This study examined the reliability and validity of an SFFQ that assessed the dietary intake among physical examination adults in southwest region of China. The results of usual food intake and correlation coefficients suggested that SFFQ was reproducible and well performed when compared to 3R24.
The validation of food assessment tools is essential to understand the relationships between food and nutrition-related diseases. To assess the validity, although it is always imperfect, a 24 h dietary record is used for comparing widely. In this study, the validity of SFFQ was assessed by comparing the estimates of dietary intake from a 3R24 among adults who was undergoing physical examination in southwest of China. Overall, the SFFQ demonstrated good reproducibility in estimating the intake of food groups. The crude Pearson coefficients for the correlations between daily intake of various food groups derived from the two measures ranged from -0.086 to 0.93 and the mean correlation was 0.44. The adjusted Pearson coefficients for the correlations showed improvement from 0.31 to 0.96, and the mean correlation was 0.63. The correlation coefficients in our study and other studies were found to be very similar for many food groups, showing correlations of 0.19- 0.84 [14,15,16].
The SFFQ and 3R24 showed some differences in their error sources, and the two methods of investigation are sufficiently independent . Both questionnaires are prone to memory bias and have differences in the perception of portion sizes. The 3R24 method is based on open-ended questions, while SFFQ usually involves close-ended questions. The amount of nutritional intake can often be biased by the individuals' inability in accurately estimating the daily intake. Few other individuals showed unwillingness in acknowledging the intake of foods that might be harmful to health, such as internal organs, fatty meat, processed meat products, etc. Therefore, this SFFQ did not provide accurate and precise estimates of some nutrients (such as vitamin B, dietary fiber, protein and fat). However, for foods with low frequency of usual intake, the diet records (DRs) likely underestimates the intake of food. For example, the intake of low-frequency foods obtained by 3R24, such as tubers, poultry, aquatic products, phycomycetes, etc. in this study (in Table 4), was obviously less than those obtained by SFFQ. Although the correlation after adjusting the total energy intake was still higher than 0.3, the analysis and collection of such data seemed to be more reliable by SFFQ method. In this study, the amount of food, energy, and nutrients in repetitive SFFQ2 was increased (Table 3). This might be related to greater recall and higher attention of the subjects when the questionnaire was completed for the first time. Repeated completion of SFFQ might improve the authenticity of SFFQ. A more accurate estimation of these nutrients requires comparison of biomarkers as a reference for further study.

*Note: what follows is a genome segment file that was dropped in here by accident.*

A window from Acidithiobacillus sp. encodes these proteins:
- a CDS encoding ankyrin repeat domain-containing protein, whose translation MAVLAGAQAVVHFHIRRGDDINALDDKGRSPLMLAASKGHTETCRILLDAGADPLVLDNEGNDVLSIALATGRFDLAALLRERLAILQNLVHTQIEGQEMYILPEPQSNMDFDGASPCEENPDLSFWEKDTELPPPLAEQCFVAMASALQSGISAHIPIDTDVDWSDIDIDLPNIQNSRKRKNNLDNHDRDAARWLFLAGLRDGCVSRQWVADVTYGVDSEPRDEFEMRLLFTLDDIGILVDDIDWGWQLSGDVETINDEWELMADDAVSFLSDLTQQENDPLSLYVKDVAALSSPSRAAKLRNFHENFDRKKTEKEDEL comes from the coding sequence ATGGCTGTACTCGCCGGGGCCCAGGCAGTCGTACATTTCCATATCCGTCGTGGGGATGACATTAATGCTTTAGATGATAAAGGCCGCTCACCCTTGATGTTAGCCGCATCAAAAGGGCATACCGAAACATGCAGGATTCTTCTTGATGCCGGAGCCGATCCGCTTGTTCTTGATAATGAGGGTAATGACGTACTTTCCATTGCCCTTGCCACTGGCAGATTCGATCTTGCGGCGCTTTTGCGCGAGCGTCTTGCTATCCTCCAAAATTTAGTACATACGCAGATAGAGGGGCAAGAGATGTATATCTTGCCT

Fruit is the most frequently studied group in the literature and most FFQs. The correlations with regard to fruits generally range between 0.5 and 0.7, [18,19,, 19] and this was similar to those obtained in our study (fruits: r = 0.65). Vegetables, eggs, bread and noodles, dairy and red meat showed stronger correlation (r = 0.96, 0.86, 0.78, 0.71, 0.72), which was consistent with other studies reported [13, 20]. The intake of cereal and soy products was lower than the average levels reported in China, while the intake of fruits, poultry and red meat remained higher. Other foods were similar to those obtained in the earlier studies of China health and nutrition survey (CHNS) . This might be due to certain differences in the dietary and living habits of the population in southwest China The low frequency of intake of certain foods in this area might affect the results of the study. 3R24 was used to analyze, but it does not fully reflect the overall situation ofindividual`s food intake as mentioned in the previous studies . Of course, increasing the days of dietary record can effectively reduce the deviation. Some scholars have collected 7 days or more longer dietary record for research . But this undoubtedly increased the difficulty of the scale, which was not conducive to large-scale data collection in individuals undergoing physical examination.
There are no “gold standard” dietary investigations till date in China. Several types of instruments are used to assess both present and previous diets: the 24 h dietary recall, food-intake record, and food frequency questionnaire [19,20,21,22]. All these instruments had their own advantages and limitations. Which food intake methodology depends on the questions to be probed, the settings and participants, and the outcomes required should be investigated. A best method would be simple and quick, comprehensive and with high resolution, accurate, precise, and amenable to produce efficient and reliable data. Moreover, the main objective of the current study was to develop an easy-to-use FFQ for future epidemiological studies in China. Earlier FFQs that are used in Chinese epidemiological studies included more than 160 food items, such as CHNS [21,22,, 22]. It would take about 30 min to finish a survey, but a lengthy questionnaire is less likely to be completed and returned . The enduring participation rates of respondent effects the validation of the questionnaires , as longer questionnaires may cause respondent fatigue and poorer quality of gathered information. So, this might be not suitable for promotion to adults undergoing physical examination. With reference to Chinese Residents Dietary Guidelines’ selections, the FFQ was simplified, which would take 5–8 min to complete a survey, improving the operability and practicability significantly.